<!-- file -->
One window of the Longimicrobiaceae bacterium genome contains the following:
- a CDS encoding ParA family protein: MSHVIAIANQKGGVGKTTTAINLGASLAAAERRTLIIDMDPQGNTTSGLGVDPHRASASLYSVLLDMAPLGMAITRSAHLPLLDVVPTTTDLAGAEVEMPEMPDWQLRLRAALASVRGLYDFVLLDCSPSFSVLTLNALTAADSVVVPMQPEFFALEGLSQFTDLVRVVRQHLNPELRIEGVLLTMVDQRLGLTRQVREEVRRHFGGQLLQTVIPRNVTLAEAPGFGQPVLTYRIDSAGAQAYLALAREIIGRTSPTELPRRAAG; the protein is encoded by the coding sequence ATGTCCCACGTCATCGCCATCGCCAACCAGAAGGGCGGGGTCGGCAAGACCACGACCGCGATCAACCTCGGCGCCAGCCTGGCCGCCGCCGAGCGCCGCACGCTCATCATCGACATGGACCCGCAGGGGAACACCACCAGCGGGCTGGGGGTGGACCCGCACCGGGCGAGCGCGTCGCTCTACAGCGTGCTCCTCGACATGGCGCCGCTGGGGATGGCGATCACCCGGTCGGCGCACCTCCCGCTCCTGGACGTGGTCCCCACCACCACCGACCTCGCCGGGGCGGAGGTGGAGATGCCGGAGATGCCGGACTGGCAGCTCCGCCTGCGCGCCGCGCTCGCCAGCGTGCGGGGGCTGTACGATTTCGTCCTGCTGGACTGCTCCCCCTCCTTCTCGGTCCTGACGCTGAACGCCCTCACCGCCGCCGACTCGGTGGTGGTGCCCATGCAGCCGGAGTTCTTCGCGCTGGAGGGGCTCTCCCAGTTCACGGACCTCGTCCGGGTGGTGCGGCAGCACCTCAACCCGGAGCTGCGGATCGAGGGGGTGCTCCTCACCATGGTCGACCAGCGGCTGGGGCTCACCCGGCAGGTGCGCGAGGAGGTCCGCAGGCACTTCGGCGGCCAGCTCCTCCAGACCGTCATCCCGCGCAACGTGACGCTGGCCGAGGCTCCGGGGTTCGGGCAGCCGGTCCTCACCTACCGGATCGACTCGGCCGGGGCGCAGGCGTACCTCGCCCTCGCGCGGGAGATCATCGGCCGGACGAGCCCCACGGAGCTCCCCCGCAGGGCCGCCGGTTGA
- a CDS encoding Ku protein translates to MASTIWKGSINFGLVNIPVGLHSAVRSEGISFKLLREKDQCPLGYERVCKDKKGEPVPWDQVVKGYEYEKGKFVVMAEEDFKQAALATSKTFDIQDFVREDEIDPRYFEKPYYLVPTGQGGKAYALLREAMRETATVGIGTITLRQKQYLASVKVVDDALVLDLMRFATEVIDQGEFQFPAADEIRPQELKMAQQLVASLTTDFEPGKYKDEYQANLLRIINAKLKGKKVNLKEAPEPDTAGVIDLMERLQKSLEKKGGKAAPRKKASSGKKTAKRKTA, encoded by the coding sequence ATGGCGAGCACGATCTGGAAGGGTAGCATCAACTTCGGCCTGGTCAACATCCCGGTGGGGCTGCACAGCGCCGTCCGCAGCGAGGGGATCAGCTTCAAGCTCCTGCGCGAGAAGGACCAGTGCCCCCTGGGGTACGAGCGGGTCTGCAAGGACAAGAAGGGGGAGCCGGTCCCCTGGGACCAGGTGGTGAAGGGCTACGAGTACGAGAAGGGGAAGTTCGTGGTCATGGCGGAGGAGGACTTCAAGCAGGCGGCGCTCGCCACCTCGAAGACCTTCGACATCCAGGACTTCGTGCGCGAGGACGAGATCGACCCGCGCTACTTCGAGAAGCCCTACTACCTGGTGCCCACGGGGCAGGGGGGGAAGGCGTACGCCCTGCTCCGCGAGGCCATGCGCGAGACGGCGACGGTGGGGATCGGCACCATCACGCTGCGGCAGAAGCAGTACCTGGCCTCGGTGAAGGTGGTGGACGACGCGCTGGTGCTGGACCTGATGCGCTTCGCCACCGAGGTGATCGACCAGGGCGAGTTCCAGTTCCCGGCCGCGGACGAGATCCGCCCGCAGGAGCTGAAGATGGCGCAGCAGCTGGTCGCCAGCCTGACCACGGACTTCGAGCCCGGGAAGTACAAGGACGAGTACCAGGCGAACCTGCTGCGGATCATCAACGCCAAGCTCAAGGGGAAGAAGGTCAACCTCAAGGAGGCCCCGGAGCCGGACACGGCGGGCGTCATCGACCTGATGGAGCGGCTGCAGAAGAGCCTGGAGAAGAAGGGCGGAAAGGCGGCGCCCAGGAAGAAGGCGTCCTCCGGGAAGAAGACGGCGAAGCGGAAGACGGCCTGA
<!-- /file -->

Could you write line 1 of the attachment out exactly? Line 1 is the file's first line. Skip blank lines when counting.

One window of the Longimicrobiaceae bacterium genome contains the following: